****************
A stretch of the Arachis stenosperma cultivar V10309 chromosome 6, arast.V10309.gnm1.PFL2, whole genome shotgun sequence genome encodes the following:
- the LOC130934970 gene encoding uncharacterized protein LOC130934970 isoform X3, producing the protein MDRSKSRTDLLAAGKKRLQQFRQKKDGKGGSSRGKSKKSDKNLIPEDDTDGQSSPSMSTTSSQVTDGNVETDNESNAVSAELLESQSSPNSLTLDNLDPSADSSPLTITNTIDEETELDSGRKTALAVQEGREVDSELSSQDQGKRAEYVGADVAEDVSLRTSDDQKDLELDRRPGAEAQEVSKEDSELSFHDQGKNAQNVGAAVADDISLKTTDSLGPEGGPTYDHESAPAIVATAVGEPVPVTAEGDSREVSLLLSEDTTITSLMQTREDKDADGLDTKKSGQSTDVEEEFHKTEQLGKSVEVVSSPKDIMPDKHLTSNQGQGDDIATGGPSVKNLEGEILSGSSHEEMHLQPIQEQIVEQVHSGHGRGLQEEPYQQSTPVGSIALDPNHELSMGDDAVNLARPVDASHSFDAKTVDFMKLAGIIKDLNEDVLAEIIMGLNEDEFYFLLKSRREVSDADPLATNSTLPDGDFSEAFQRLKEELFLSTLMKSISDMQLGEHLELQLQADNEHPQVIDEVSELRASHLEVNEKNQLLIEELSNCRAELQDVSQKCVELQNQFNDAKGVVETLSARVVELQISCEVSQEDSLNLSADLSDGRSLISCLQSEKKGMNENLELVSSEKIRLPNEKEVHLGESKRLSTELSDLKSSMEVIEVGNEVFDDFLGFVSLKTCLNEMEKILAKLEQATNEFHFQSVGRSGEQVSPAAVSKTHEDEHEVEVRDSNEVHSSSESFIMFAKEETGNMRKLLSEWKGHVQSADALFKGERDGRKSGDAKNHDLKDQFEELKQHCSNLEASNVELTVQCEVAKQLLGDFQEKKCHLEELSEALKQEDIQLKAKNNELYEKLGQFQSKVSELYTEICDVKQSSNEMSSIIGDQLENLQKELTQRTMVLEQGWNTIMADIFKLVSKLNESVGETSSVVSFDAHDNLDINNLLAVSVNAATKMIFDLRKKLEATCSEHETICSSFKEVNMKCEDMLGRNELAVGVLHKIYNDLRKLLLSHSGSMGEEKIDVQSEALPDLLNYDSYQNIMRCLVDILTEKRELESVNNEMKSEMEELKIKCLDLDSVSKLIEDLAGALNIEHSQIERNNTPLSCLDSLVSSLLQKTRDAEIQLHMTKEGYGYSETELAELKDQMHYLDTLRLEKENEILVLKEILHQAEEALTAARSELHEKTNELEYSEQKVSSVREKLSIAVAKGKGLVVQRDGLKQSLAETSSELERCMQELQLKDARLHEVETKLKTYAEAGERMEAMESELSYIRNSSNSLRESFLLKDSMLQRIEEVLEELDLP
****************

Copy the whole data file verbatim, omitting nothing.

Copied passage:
A stretch of the Arachis stenosperma cultivar V10309 chromosome 6, arast.V10309.gnm1.PFL2, whole genome shotgun sequence genome encodes the following:
- the LOC130934970 gene encoding uncharacterized protein LOC130934970 isoform X3, producing the protein MDRSKSRTDLLAAGKKRLQQFRQKKDGKGGSSRGKSKKSDKNLIPEDDTDGQSSPSMSTTSSQVTDGNVETDNESNAVSAELLESQSSPNSLTLDNLDPSADSSPLTITNTIDEETELDSGRKTALAVQEGREVDSELSSQDQGKRAEYVGADVAEDVSLRTSDDQKDLELDRRPGAEAQEVSKEDSELSFHDQGKNAQNVGAAVADDISLKTTDSLGPEGGPTYDHESAPAIVATAVGEPVPVTAEGDSREVSLLLSEDTTITSLMQTREDKDADGLDTKKSGQSTDVEEEFHKTEQLGKSVEVVSSPKDIMPDKHLTSNQGQGDDIATGGPSVKNLEGEILSGSSHEEMHLQPIQEQIVEQVHSGHGRGLQEEPYQQSTPVGSIALDPNHELSMGDDAVNLARPVDASHSFDAKTVDFMKLAGIIKDLNEDVLAEIIMGLNEDEFYFLLKSRREVSDADPLATNSTLPDGDFSEAFQRLKEELFLSTLMKSISDMQLGEHLELQLQADNEHPQVIDEVSELRASHLEVNEKNQLLIEELSNCRAELQDVSQKCVELQNQFNDAKGVVETLSARVVELQISCEVSQEDSLNLSADLSDGRSLISCLQSEKKGMNENLELVSSEKIRLPNEKEVHLGESKRLSTELSDLKSSMEVIEVGNEVFDDFLGFVSLKTCLNEMEKILAKLEQATNEFHFQSVGRSGEQVSPAAVSKTHEDEHEVEVRDSNEVHSSSESFIMFAKEETGNMRKLLSEWKGHVQSADALFKGERDGRKSGDAKNHDLKDQFEELKQHCSNLEASNVELTVQCEVAKQLLGDFQEKKCHLEELSEALKQEDIQLKAKNNELYEKLGQFQSKVSELYTEICDVKQSSNEMSSIIGDQLENLQKELTQRTMVLEQGWNTIMADIFKLVSKLNESVGETSSVVSFDAHDNLDINNLLAVSVNAATKMIFDLRKKLEATCSEHETICSSFKEVNMKCEDMLGRNELAVGVLHKIYNDLRKLLLSHSGSMGEEKIDVQSEALPDLLNYDSYQNIMRCLVDILTEKRELESVNNEMKSEMEELKIKCLDLDSVSKLIEDLAGALNIEHSQIERNNTPLSCLDSLVSSLLQKTRDAEIQLHMTKEGYGYSETELAELKDQMHYLDTLRLEKENEILVLKEILHQAEEALTAARSELHEKTNELEYSEQKVSSVREKLSIAVAKGKGLVVQRDGLKQSLAETSSELERCMQELQLKDARLHEVETKLKTYAEAGERMEAMESELSYIRNSSNSLRESFLLKDSMLQRIEEVLEELDLP